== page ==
The Student Room Group

My Journey from NI to Liverpool Hope

Hello, I’m Caragh, an Irish student studying Early Childhood and Special Educational Needs at Liverpool Hope. I wanted to write about my journey from Northern Ireland to Liverpool.

I grew up in a village called Maghera in County Down, just outside Newcastle. I came from a very small school in the countryside with only 100 pupils in the whole school. Since primary school, I have always wanted to be a teacher, but I wanted to go that extra mile and do something completely different, which is why I decided to study Special Educational Needs.

My family have always been massive Liverpool fans, so Liverpool was often mentioned in my house, but I never got to visit the city until I moved for university. I decided to study at Hope because Hope Park isn’t directly in the city centre like other universities and because I grew up in the countryside, it feels more like home. I also love that Hope’s a campus university, so you’re not walking around the city looking for different buildings- it’s all in one place for you.

When I first moved into halls I went through the same emotions that thousands of other students go through every September: I’m so homesick’, I won’t get to see my family for ages’, I’m worried I won’t make any friends’... The list is endless!

But at Hope, there’s a massive Irish community. Staff and students at Hope regularly host ‘Irish nights’ in the student bar, and it’s a great way to celebrate your culture and make new friends from all over Ireland and beyond. Everyone loves an Irish accent! Going to events like this really benefited me, as now I have such a wide range of friends, and you always seem to meet someone from your hometown that you never knew before you went to university. Hope also has very successful men's and women’s Gaelic football teams: the men won the All Ireland Corn na McLéinn both in 2018 and 2019, while the women won the British Championship in 2018. Hundreds of Irish students from all of the city’s universities gather at both Greenbank and Wavertree Parks every Saturday and Sunday morning to play Gaelic sports.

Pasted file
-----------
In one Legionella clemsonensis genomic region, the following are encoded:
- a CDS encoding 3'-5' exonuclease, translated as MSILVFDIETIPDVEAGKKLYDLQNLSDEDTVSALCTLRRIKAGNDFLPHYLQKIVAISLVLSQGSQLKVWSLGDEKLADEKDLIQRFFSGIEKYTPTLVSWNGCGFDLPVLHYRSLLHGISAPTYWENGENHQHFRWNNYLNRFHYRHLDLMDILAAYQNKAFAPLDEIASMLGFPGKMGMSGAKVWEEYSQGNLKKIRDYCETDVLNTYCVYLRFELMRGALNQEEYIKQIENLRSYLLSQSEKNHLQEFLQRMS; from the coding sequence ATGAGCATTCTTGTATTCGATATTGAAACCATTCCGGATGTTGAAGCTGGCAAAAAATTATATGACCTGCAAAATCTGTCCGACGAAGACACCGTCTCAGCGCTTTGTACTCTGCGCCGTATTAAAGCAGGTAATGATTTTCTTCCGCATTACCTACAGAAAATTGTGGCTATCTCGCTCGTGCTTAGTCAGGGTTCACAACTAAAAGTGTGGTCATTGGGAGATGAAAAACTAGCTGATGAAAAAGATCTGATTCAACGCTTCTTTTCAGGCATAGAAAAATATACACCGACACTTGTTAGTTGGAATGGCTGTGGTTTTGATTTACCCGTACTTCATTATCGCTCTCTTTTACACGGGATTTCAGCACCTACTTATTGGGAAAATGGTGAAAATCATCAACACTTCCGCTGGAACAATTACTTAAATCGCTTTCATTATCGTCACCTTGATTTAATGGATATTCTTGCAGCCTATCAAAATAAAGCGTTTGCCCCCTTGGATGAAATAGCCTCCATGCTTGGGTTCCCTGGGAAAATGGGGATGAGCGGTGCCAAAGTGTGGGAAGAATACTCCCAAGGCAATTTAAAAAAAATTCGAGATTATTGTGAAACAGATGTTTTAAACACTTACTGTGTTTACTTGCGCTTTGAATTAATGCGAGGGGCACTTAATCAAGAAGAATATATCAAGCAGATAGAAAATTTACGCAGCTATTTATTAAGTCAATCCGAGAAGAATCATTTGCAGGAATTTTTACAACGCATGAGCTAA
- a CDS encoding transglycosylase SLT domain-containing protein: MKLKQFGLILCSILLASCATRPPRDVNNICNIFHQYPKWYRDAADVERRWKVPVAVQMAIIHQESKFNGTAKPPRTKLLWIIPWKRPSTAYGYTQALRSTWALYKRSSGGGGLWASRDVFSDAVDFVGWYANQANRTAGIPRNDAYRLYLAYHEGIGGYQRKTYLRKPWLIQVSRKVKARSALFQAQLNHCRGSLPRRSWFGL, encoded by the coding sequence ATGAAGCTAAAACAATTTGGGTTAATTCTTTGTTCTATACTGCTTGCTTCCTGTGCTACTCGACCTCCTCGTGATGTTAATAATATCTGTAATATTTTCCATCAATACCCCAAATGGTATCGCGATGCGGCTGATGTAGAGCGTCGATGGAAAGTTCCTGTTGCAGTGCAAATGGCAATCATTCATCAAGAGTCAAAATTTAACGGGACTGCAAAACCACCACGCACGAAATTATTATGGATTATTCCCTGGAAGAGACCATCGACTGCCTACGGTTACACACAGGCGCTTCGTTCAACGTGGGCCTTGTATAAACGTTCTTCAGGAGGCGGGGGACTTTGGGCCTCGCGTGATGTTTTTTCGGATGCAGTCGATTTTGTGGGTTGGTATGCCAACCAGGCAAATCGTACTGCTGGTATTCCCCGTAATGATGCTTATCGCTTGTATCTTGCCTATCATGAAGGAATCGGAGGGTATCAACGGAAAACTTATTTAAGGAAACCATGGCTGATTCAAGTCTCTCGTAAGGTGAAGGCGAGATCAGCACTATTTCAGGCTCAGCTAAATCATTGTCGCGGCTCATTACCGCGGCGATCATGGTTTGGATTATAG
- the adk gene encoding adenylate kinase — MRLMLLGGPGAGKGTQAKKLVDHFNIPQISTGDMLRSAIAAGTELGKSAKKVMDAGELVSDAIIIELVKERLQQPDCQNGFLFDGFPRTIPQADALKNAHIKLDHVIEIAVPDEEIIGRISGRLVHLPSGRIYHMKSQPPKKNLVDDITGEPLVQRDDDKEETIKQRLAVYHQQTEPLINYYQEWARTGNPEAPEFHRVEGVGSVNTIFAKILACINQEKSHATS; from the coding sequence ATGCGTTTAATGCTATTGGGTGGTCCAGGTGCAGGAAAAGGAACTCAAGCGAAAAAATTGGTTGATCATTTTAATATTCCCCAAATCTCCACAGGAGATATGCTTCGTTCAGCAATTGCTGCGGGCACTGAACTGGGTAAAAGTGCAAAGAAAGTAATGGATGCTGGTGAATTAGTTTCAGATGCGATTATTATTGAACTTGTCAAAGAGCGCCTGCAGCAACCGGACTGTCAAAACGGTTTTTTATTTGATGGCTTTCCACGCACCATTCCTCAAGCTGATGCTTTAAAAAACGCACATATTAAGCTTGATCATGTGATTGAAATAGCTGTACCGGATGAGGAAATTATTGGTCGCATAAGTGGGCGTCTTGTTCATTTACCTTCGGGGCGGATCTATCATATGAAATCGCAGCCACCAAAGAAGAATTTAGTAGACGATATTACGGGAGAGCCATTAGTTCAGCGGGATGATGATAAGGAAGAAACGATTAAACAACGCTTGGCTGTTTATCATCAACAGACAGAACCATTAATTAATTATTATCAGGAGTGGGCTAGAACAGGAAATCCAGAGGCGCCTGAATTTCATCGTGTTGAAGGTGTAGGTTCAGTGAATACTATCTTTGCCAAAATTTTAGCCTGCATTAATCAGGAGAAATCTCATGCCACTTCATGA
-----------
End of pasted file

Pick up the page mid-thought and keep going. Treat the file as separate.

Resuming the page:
Liverpool is full of Irish bars, such as Lanigans, Irish House, Fitzgearlds, Dirty O’Sheas and plenty more. All these bars are within a 5-10 minutes walk from each other with live music playing every night. Believe me, these nights are the best- you forget you’re in Liverpool and it feels like you’re at home but 100 times better. We also can’t forget about St. Patrick's Day; there’s no better place to celebrate it than in Liverpool. The town is buzzing, the atmosphere is absolutely incredible, and the music is flowing all day long. It’s a great way to celebrate your culture, especially with the English and Irish community joining together.

Did you know that Liverpool had an Irish centre? Well, now you do! Somehow I only found out about this at the end of my first year. It’s only a 15-20 min drive from Hope Park Campus. There are so many different social events, and for all you Irish musicians, this centre is right up your street. Every fourth Sunday in the month there is a trad festival that’s open for everyone to bring their instruments and play along. However, if this isn’t your kind of thing they have an Irish shop that sells Tayto, Club Orange, Irish sausages and bacon. No one will understand how different these hit when you are away from home!

We always forget Ireland is a 30-minute flight away, and I am not joking when I say this, from being a homebird all of my life to moving away, coming to Hope has been the best decision I have ever made in my life- I barely want to come home during our reading weeks! Now don’t get me wrong, you’ll still get those days when you want to go home, but you’ll go through this no matter where in the world you live. The Irish community will always be there to help and support you, and help you remember that home is always with you.

-Caragh Quinn, 2nd year Early Childhood and Special Educational Needs student
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